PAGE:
My friend in Australia reached out this week. My “blogging buddy” sensed the silence meant things had gone awry. Continents away; she knew. She was right.
Writing is my release, my sanity, my way of keeping Cowden’s Syndrome and the fast paced, quick changing world around us in check. Writing keeps me “honest” as they say.
And over the last two weeks there have been things to write about. There have been CT scans and fears, and mishaps. and pain, and hunting down doctors and bickering over erroneous bills. But, for the last few weeks most of those things have taken place hastily, in transit. I had some place else to be.
On Wednesday I got the call that Grandma Gen had died.
And as I sit here more than 48 hours later, I am sure it hasn’t sunken in. Not really.
Even as I look out the windows at the changing leaves, and I am brought back to last October, as Dad was getting sicker, quickly, I can not really process.
I sometimes feel like so much goes on so fast that sometimes the brain just has to protect the heart for a while.
I have an odd connection to numbers, so it struck me that Dad had died on a Wednesday too. 46 weeks ago. And as we approach what was sure to be some challenging anniversaries, my family will gather this weekend to remember again, a life well-lived.
Wednesday was my cousin Christie’s birthday. 23 years old. I so hope that she found her cake. Because Grandma would have never let a party pass without some cake.
Wednesday was my cousin Kim’s birthday too. 30 years old. One to be filled with joy.
I know girls. I really do know. A piece of my heart died forever on that November day, my 18th birthday when we lost Angel Meghan. And last year, on my 40th, Dad and I went to the VA for a really tough appointment. And then to get the legal papers signed. And as he signed he said, “It’s your birthday!” And I said, “There’s no one I’d rather spend it with Dad.” And there wasn’t. And I don’t regret any of it one bit. And in the end, that is what matters. No regrets.
So to my cousins whose birthdays will never quite feel the same I can tell you to focus on the connection. We all got a really strong angel in Grandma – but you girls… well you have something no one else has. I’d love to tell you “Happy Birthday” doesn’t still flip my stomach a bit, but I don’t much like to lie. What I can tell you is focus on the “happy” that was Grandma. Eat your cake. Always.
And Kim. The wedding will be December 6th. The shower is tomorrow. So compassionate. Not just to Grandma, but to everyone. Something unfair about the timing of it all. But, I can tell you I have a good feeling heaven will be tossing SHOWERS OF BLESSINGS your way.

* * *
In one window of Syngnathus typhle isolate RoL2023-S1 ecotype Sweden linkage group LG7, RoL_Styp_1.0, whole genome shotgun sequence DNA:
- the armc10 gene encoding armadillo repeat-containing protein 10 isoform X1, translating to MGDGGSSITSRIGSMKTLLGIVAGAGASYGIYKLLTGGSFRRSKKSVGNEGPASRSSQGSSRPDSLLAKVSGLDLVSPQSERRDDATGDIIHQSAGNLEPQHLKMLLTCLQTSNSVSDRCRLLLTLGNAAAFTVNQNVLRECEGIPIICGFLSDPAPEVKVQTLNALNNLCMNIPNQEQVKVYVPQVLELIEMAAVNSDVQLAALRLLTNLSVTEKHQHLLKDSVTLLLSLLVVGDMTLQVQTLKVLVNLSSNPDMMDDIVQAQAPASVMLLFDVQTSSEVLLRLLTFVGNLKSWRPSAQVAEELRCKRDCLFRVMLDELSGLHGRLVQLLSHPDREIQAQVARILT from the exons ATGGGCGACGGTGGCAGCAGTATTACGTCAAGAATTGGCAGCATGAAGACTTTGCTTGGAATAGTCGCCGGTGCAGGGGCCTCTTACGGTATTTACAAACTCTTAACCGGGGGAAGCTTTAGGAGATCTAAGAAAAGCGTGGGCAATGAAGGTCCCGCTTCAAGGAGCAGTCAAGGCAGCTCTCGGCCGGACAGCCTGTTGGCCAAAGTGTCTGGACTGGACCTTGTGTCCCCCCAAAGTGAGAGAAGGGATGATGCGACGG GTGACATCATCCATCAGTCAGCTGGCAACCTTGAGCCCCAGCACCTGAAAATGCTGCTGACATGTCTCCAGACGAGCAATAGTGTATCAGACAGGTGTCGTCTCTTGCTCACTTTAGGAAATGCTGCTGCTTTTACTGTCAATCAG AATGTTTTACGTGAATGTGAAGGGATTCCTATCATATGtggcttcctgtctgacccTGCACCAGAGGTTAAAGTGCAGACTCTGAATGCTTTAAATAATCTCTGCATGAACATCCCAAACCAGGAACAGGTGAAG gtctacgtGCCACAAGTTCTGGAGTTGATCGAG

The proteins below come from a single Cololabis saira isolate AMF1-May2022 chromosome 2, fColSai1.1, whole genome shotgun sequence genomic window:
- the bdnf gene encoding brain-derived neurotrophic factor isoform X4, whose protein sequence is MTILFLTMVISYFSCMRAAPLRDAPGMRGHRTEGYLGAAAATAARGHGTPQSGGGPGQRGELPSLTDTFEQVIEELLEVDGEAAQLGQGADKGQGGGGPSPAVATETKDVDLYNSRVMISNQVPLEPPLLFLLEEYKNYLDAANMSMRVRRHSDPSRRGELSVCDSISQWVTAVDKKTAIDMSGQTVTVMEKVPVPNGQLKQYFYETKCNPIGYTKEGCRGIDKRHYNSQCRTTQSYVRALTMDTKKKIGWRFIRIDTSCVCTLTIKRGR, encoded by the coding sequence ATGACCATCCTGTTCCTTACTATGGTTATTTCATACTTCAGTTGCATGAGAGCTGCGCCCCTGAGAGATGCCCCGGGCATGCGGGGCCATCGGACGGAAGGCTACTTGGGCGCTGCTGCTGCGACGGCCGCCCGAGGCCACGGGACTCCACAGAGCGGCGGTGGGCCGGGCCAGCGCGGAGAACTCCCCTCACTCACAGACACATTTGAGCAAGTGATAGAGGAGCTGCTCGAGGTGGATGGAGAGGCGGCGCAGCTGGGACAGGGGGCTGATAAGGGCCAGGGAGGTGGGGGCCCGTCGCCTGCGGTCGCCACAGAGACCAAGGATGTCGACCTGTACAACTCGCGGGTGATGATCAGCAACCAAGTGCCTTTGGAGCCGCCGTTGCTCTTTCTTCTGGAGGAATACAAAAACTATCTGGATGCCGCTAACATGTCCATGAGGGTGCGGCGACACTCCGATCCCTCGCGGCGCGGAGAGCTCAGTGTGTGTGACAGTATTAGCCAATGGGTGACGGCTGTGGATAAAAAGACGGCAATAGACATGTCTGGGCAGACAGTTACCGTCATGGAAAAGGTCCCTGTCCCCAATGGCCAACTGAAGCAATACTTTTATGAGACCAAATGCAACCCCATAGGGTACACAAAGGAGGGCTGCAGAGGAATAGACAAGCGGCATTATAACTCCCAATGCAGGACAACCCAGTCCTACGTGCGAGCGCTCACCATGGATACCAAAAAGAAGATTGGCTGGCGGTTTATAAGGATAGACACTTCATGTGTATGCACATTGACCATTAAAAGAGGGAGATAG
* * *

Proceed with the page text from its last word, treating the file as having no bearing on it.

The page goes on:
It’s almost impossible to sum up my Grandma Gen to someone who has never met her.
Grandma was beautiful. Not only in a physical sense, but inside as well. One of the stories I never tired of hearing was the one of her and Pop’s first date. And because there is no way I could do it justice here, I will simply tell you she told it often, and rarely did a detail change. Decades after Pop’s passing, and 60 or so years since that date, her eyes showed the love in her heart. And even in her last weeks whenever we talked about Pop she would say, “God gave me such a GIFT when He gave me your grandfather.”
They were parents. Busy parents. Grandma was the Mom to nine children – 8 boys, and a girl. Most of us shudder at the thought of trying to raise 1, or 2, or 3 children. For Grandma there were never enough babies. Each one was a true gift from God. So for 20 years she had her own, from my Dad to my Uncle Gerry, and everyone in between. And then, just about three years after Gerry, my older sister Lisa was born. There was never a break. The house was always busy, and happy.
As a young child, the cousins just kept coming. There was always a baby to play with, and Grandma ALWAYS had a smile on her face. I believe between 1980 and 1990 – the core of the cousins, 13 if I have the numbers right- were born. Some just a few weeks apart. When all was said and done she boasted 27 grandchildren. There were busy Christmas Eves on Kingsley Avenue for a long time. There were swims in the pool, and dogs to guard the door instead of keys for the lock. There were trips to “Bud’s” for milk, and always a sweet treat. There were green mashed potatoes on St. Patrick’s Day that at the time just amazed me. The little things. So many, really, are the big things.